By PDC’s Senior Weather
Specialist Glenn James
Tropical cyclone 17S, is located approximately 742 NM north-northwest of Learmonth, Australia, and has tracked north-northwest at 04 knots over the past six hours.
According to the JTWC Warning number 1, sustained winds were 35 knots with gusts to near 45 knots.
Satellite imagery depicts an extremely small, fully exposed low level circulation center (llcc) fully exposed, which was devoid of significant convection. However, subsequent imagery indicates that while the llcc was exposed, deep convection again began to flare up immediately in the vicinity of the llcc, and persisted through the present time. The most recent microwave imagery showed the llcc beginning to be ejected sharply northeastward, without convection.
The environment surrounding TC 17S is marginal at best, with very warm sea surface temperatures being offset by moderate to strong (20-25 knot) easterly vertical wind shear. The recent flareup in convection is likely in response to some moderate meso-scale divergence in the upper-level flow.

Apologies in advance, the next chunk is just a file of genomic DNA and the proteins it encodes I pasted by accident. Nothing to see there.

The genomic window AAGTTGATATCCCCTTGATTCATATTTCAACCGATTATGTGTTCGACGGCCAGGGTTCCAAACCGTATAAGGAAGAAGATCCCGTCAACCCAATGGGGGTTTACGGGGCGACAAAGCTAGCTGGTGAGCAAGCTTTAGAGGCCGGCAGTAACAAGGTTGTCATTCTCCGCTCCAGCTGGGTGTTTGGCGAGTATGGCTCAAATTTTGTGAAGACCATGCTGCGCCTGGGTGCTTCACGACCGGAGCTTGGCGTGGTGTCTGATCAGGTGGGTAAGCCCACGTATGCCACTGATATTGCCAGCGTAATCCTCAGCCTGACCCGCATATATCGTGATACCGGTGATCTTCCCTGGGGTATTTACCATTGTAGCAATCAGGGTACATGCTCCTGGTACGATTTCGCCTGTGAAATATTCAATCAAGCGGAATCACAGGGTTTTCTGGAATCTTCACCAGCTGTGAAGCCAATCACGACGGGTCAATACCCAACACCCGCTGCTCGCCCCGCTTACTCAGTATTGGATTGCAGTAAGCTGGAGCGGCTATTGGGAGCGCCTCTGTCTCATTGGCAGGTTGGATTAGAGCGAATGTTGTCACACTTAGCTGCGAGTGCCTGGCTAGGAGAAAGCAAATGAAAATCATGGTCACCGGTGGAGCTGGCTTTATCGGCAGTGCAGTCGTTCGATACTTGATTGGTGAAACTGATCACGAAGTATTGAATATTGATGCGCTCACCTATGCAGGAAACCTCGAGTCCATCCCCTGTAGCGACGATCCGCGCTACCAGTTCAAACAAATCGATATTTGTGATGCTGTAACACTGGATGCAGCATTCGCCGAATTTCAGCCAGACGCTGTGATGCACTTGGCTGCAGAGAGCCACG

While TC 17S has moved northeastward over the past few hours, this is likely in response to a surge in the low-level southerly flow emanating from a strong ridge to the south-southwest. However, in the next 12 hours the system should start to move eastward then turn gradually southeastward as a near-equatorial ridge edges in to the east of the system.
The system is expected to continue to struggle against the persistent easterly shear, and is unlikely to intensify through the forecast period. due to the small nature of the circulation, mesoscale changes in the upper-level flow pattern will allow for cycles of intensification and weakening about a mean of 35 knots for another 24 hours.
By 36 hours however, shear is expected to increase to the point where the systems core cannot sustain itself, dry air will completely envelope the system and TC 17S will dissipate as a tropical cyclone.